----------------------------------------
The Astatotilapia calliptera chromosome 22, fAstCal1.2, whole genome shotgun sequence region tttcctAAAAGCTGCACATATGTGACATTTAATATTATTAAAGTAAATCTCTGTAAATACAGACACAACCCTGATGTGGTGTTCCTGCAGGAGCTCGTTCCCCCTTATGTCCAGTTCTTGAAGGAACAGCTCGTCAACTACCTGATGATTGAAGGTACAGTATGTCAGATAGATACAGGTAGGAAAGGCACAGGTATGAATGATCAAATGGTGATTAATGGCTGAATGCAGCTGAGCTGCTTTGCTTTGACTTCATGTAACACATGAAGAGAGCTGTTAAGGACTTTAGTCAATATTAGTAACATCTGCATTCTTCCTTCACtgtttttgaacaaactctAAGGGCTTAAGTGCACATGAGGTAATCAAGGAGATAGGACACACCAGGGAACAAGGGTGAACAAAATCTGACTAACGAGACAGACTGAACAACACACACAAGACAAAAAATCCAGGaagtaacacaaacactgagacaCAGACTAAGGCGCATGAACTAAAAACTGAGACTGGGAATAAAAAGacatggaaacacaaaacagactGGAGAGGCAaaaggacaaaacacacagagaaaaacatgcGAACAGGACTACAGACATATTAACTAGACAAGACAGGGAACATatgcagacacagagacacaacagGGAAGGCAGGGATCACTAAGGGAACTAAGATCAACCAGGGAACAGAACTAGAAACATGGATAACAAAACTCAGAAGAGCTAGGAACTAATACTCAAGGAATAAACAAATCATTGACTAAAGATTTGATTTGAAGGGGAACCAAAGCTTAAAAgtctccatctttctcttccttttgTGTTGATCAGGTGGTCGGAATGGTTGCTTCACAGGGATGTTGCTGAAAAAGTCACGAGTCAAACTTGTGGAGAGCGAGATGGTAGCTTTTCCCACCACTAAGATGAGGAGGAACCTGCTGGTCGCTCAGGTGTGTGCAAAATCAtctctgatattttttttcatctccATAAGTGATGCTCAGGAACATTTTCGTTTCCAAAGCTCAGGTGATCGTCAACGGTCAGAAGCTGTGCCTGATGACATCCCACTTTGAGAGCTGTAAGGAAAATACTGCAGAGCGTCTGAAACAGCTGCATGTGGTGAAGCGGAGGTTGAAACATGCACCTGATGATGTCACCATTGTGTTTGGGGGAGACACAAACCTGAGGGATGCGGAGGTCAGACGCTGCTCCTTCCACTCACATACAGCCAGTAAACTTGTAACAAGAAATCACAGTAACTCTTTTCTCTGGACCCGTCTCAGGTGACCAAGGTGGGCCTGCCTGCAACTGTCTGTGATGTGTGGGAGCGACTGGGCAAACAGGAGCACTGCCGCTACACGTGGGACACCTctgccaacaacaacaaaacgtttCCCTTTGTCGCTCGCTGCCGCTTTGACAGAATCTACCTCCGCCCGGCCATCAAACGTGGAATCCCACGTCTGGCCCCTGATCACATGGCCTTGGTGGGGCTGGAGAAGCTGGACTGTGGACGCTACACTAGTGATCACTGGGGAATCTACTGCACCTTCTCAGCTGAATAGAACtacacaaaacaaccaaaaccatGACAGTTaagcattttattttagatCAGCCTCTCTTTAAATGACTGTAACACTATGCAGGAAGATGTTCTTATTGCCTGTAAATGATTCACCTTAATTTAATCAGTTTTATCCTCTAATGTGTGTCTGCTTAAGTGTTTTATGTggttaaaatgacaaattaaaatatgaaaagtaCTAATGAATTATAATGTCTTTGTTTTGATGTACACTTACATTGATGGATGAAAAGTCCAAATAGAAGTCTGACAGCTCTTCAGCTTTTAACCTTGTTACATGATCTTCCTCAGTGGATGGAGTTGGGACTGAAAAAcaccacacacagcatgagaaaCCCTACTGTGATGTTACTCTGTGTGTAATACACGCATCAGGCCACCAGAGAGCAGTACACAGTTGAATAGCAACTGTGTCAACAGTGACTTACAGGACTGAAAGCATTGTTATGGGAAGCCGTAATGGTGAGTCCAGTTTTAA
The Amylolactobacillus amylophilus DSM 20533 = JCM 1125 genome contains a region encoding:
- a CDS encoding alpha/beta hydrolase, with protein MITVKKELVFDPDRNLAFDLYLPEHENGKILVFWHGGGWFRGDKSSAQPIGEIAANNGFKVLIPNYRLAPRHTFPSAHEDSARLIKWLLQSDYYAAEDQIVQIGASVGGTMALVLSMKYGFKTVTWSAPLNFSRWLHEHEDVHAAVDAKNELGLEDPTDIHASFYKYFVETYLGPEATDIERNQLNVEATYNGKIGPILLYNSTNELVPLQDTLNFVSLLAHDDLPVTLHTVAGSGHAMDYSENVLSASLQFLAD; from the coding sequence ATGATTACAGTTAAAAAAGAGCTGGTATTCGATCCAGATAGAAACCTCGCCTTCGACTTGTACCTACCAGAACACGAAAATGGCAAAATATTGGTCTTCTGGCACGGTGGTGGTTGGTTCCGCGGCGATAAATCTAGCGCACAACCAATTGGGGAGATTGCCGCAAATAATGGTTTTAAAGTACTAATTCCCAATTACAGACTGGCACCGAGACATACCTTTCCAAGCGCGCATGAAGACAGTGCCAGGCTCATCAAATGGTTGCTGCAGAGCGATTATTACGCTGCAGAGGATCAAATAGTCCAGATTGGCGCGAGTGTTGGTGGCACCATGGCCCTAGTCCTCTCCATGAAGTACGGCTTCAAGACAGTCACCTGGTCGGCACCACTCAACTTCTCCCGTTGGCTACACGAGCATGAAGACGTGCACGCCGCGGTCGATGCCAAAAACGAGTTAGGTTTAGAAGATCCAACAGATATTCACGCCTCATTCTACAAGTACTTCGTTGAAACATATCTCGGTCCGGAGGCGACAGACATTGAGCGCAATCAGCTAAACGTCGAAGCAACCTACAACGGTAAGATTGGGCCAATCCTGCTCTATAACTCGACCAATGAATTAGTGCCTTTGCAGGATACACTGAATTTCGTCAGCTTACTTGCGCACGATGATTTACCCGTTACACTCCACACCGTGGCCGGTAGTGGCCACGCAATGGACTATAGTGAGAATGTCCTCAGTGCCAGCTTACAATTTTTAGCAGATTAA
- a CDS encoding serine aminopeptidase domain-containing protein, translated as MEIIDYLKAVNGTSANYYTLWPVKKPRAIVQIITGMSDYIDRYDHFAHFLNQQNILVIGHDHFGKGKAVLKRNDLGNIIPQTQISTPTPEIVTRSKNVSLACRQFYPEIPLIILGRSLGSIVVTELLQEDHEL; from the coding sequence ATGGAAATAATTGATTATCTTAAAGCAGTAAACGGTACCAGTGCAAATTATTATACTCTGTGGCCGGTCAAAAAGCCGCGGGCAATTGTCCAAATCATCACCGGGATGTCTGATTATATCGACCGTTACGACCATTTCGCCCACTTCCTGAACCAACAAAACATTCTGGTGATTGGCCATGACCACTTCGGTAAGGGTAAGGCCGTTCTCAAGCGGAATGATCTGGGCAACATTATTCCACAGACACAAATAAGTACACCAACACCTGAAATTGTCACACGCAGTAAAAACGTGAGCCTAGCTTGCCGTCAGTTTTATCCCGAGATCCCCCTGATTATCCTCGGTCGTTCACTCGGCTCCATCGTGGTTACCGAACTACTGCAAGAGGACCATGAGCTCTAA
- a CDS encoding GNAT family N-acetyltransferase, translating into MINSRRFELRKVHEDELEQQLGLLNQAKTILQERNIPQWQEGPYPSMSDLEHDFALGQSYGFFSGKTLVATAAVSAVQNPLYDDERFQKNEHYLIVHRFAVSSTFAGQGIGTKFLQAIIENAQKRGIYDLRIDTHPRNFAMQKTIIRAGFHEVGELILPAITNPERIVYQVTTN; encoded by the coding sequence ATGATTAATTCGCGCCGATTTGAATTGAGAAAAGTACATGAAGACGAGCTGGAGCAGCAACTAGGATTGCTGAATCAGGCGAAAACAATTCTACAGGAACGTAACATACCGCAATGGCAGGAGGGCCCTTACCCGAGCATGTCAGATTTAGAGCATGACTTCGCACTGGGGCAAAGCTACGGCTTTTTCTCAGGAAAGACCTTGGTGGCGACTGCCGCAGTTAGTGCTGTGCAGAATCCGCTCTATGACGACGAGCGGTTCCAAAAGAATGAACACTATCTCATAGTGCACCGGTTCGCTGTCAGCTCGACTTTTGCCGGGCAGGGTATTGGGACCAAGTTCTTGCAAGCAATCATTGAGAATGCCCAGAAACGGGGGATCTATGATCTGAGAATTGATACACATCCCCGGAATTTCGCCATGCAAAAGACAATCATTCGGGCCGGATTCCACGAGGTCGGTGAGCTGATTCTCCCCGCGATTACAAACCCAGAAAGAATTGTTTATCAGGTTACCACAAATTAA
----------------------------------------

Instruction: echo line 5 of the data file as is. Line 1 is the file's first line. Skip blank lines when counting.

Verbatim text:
- a CDS encoding GNAT family N-acetyltransferase, translating into MINSRRFELRKVHEDELEQQLGLLNQAKTILQERNIPQWQEGPYPSMSDLEHDFALGQSYGFFSGKTLVATAAVSAVQNPLYDDERFQKNEHYLIVHRFAVSSTFAGQGIGTKFLQAIIENAQKRGIYDLRIDTHPRNFAMQKTIIRAGFHEVGELILPAITNPERIVYQVTTN; encoded by the coding sequence ATGATTAATTCGCGCCGATTTGAATTGAGAAAAGTACATGAAGACGAGCTGGAGCAGCAACTAGGATTGCTGAATCAGGCGAAAACAATTCTACAGGAACGTAACATACCGCAATGGCAGGAGGGCCCTTACCCGAGCATGTCAGATTTAGAGCATGACTTCGCACTGGGGCAAAGCTACGGCTTTTTCTCAGGAAAGACCTTGGTGGCGACTGCCGCAGTTAGTGCTGTGCAGAATCCGCTCTATGACGACGAGCGGTTCCAAAAGAATGAACACTATCTCATAGTGCACCGGTTCGCTGTCAGCTCGACTTTTGCCGGGCAGGGTATTGGGACCAAGTTCTTGCAAGCAATCATTGAGAATGCCCAGAAACGGGGGATCTATGATCTGAGAATTGATACACATCCCCGGAATTTCGCCATGCAAAAGACAATCATTCGGGCCGGATTCCACGAGGTCGGTGAGCTGATTCTCCCCGCGATTACAAACCCAGAAAGAATTGTTTATCAGGTTACCACAAATTAA